I want to design a device that listens to certain network communication and calculates a MIDI clock signal out of this information. The MIDI output is via classical MIDI port or via USB MIDI.
I am using an ATMega32U4 as an MCU. It supports USB MIDI and is easy to program via Arduino IDE, and to use an WizNet W5500 as Ethernet MAC and PHY, as it offers everything I need and is compatible to the Arduino IDE.
For optical output I chose four dual color LEDs and for the input I chose a push encoder, which is debounced via hardware.
I decided to use 0603 as minimum part size, as those are still solderable by hand.
But now for the PCB: Of course, there is a ground layer on every side of the PCB, I just deleted it for visibility reasons for the images. The outline of the ground layer is the white outline on the images.
The large blue layer is chassis ground, which is connected to the normal ground layer by 1uF/2kV (C25) and 1M ohm (R36) in parallel. I read somewhere, that is good for EMI reduction. Is this true?
On the left side of the PCB there is the W5500 as it is recommended in the reference schematic. Magnetics are included into the RJ45-jack.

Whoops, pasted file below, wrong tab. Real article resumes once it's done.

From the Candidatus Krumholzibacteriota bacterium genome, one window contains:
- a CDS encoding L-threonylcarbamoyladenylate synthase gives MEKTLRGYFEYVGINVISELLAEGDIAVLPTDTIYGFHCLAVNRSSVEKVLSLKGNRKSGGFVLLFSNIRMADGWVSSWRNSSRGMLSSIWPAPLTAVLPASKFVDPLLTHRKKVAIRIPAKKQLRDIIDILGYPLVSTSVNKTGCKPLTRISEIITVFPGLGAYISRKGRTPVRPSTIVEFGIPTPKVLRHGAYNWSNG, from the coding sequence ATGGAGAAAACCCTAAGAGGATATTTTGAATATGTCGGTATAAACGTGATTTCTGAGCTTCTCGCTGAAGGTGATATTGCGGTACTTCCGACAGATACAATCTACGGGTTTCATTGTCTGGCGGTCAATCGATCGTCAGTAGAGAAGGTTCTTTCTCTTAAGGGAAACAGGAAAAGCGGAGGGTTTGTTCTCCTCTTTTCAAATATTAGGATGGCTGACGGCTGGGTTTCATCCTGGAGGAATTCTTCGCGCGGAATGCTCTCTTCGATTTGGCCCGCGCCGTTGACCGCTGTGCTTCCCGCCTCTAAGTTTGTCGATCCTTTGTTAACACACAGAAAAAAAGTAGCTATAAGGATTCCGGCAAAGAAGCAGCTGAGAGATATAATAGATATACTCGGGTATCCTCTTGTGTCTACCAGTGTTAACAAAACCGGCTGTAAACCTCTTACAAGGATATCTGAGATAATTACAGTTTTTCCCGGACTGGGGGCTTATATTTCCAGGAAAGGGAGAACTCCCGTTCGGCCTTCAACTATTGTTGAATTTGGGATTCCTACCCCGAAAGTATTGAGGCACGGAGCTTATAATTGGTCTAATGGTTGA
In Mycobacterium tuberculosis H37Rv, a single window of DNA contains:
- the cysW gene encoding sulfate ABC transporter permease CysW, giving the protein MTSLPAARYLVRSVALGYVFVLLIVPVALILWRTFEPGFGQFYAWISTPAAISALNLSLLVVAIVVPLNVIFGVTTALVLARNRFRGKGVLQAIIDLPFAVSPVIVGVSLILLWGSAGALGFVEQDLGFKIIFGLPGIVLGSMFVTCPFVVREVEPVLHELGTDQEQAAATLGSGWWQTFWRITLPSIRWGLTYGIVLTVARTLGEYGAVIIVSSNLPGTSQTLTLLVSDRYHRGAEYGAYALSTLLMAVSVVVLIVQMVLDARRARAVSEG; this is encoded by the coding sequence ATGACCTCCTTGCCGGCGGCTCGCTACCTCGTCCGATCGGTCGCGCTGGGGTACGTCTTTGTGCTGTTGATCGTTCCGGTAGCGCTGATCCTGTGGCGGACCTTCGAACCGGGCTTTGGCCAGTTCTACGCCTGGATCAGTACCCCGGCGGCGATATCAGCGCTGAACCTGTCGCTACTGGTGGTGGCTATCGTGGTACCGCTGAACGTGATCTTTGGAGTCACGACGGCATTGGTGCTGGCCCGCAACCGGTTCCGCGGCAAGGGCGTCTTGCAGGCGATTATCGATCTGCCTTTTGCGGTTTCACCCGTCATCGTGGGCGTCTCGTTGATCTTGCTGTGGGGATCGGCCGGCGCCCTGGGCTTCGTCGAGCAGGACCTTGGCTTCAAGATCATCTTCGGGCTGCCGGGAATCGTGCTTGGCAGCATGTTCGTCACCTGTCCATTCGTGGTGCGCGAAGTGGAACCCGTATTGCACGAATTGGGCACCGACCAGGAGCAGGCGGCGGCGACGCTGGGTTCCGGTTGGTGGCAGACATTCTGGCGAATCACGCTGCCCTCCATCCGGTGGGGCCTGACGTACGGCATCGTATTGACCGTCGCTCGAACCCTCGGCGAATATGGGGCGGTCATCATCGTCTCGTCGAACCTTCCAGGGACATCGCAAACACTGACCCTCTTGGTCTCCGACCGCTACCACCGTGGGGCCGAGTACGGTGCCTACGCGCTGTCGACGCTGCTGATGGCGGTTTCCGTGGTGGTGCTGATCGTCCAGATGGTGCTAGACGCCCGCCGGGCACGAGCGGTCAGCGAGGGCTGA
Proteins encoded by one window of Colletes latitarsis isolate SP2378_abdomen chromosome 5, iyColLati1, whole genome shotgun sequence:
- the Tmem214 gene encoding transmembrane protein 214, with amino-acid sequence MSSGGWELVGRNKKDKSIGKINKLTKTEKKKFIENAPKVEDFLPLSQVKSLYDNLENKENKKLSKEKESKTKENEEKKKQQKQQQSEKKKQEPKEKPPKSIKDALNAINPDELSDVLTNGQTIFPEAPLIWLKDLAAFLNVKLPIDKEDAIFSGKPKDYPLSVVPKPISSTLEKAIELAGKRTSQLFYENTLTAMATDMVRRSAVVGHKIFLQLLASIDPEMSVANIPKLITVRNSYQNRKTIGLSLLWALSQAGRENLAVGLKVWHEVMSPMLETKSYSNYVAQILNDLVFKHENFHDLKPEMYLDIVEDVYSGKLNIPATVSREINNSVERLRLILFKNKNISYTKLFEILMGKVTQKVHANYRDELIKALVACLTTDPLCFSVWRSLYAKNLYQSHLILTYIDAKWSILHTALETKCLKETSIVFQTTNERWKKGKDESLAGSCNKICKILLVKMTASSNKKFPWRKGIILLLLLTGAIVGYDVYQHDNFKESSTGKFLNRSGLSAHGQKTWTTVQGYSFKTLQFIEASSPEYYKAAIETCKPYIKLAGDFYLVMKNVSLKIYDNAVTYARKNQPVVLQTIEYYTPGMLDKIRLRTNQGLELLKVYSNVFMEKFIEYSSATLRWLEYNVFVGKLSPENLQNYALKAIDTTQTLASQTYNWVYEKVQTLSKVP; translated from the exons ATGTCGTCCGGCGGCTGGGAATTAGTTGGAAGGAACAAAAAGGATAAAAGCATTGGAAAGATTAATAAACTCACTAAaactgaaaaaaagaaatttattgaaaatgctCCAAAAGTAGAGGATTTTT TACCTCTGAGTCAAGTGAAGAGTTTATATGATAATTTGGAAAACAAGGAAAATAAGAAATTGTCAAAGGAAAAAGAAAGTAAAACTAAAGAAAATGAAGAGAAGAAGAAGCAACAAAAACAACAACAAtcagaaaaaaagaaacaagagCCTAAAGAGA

I tried to match the trace lengths of the differential pairs to the connector, and they are matched to +- 5 mils, hence the strange layout at the RJ45 connector. When traces of the top and bottom layer are crossing, they are crossing in an 90 degree angle.
Is this part of the layout ok?
In the middle, there is a 3.3V regulator (LD1117) in a SOT-223 package. The thermal layer is on both sides of the PCB and connected via thermal vias.
Below that is a 2x3 pin header for in-system programming (ISP). I'm not sure wether I need this, as the ATMega32U4 offers a direct USB connection. Users should be able to update the firmware on the MCU later on via USB.
On the right side, there is the MCU, also according to the reference schematic, with self resetting fuse und ESD protection.
MCU and W5500 communicate with each other via SPI, but I am not sure, how this works out if you use ISP, as the W5500 then gets powered, too, and receives the ISP data, too. Should I add a jumper in the large power line, so you can power off the W5500 when you use ISP, or is this not a problem, or do I not need ISP at all?
Right now, the reset pins on the MCU and the W5500 both are permanently pulled up via resistors. The reset pin of the MCU is also directly connected to the ISP header. Does it work like this?
Did I miss anything? Or can I order these PCBs like that?
PS: high resolution images are available when you click on the images.